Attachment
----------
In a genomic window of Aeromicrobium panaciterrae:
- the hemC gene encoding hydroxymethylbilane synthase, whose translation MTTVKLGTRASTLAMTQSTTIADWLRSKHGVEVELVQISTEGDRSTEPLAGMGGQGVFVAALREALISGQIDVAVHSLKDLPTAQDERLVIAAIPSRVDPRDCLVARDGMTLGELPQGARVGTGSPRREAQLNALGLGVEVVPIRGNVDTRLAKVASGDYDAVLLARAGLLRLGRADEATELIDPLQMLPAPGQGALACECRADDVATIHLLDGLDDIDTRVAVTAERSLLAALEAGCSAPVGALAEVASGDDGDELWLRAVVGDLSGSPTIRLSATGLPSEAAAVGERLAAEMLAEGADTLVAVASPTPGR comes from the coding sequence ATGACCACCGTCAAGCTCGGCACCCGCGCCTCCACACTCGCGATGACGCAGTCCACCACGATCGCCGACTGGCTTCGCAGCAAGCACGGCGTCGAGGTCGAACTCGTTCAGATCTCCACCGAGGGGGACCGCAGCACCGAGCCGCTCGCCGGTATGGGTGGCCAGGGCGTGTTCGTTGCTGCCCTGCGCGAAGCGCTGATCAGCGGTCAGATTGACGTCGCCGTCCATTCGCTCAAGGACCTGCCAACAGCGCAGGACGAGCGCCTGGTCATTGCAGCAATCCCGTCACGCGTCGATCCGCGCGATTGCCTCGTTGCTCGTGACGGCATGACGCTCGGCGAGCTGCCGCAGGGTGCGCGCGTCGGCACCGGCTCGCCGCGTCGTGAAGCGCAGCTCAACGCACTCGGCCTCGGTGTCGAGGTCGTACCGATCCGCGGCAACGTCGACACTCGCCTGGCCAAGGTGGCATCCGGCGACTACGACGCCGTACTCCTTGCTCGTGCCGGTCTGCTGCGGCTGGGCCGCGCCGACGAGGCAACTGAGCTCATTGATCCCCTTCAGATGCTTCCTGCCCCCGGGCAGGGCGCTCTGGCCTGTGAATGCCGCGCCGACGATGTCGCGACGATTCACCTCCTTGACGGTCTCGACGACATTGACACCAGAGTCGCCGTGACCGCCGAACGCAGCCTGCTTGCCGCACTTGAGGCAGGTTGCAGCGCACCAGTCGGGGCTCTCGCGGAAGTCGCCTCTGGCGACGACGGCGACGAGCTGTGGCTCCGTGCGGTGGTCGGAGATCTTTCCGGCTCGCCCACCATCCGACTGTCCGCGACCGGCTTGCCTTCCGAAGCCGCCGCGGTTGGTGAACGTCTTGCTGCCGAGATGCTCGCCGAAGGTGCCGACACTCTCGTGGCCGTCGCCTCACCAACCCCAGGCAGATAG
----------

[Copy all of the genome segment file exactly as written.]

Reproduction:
In a genomic window of Aeromicrobium panaciterrae:
- the hemC gene encoding hydroxymethylbilane synthase, whose translation MTTVKLGTRASTLAMTQSTTIADWLRSKHGVEVELVQISTEGDRSTEPLAGMGGQGVFVAALREALISGQIDVAVHSLKDLPTAQDERLVIAAIPSRVDPRDCLVARDGMTLGELPQGARVGTGSPRREAQLNALGLGVEVVPIRGNVDTRLAKVASGDYDAVLLARAGLLRLGRADEATELIDPLQMLPAPGQGALACECRADDVATIHLLDGLDDIDTRVAVTAERSLLAALEAGCSAPVGALAEVASGDDGDELWLRAVVGDLSGSPTIRLSATGLPSEAAAVGERLAAEMLAEGADTLVAVASPTPGR comes from the coding sequence ATGACCACCGTCAAGCTCGGCACCCGCGCCTCCACACTCGCGATGACGCAGTCCACCACGATCGCCGACTGGCTTCGCAGCAAGCACGGCGTCGAGGTCGAACTCGTTCAGATCTCCACCGAGGGGGACCGCAGCACCGAGCCGCTCGCCGGTATGGGTGGCCAGGGCGTGTTCGTTGCTGCCCTGCGCGAAGCGCTGATCAGCGGTCAGATTGACGTCGCCGTCCATTCGCTCAAGGACCTGCCAACAGCGCAGGACGAGCGCCTGGTCATTGCAGCAATCCCGTCACGCGTCGATCCGCGCGATTGCCTCGTTGCTCGTGACGGCATGACGCTCGGCGAGCTGCCGCAGGGTGCGCGCGTCGGCACCGGCTCGCCGCGTCGTGAAGCGCAGCTCAACGCACTCGGCCTCGGTGTCGAGGTCGTACCGATCCGCGGCAACGTCGACACTCGCCTGGCCAAGGTGGCATCCGGCGACTACGACGCCGTACTCCTTGCTCGTGCCGGTCTGCTGCGGCTGGGCCGCGCCGACGAGGCAACTGAGCTCATTGATCCCCTTCAGATGCTTCCTGCCCCCGGGCAGGGCGCTCTGGCCTGTGAATGCCGCGCCGACGATGTCGCGACGATTCACCTCCTTGACGGTCTCGACGACATTGACACCAGAGTCGCCGTGACCGCCGAACGCAGCCTGCTTGCCGCACTTGAGGCAGGTTGCAGCGCACCAGTCGGGGCTCTCGCGGAAGTCGCCTCTGGCGACGACGGCGACGAGCTGTGGCTCCGTGCGGTGGTCGGAGATCTTTCCGGCTCGCCCACCATCCGACTGTCCGCGACCGGCTTGCCTTCCGAAGCCGCCGCGGTTGGTGAACGTCTTGCTGCCGAGATGCTCGCCGAAGGTGCCGACACTCTCGTGGCCGTCGCCTCACCAACCCCAGGCAGATAG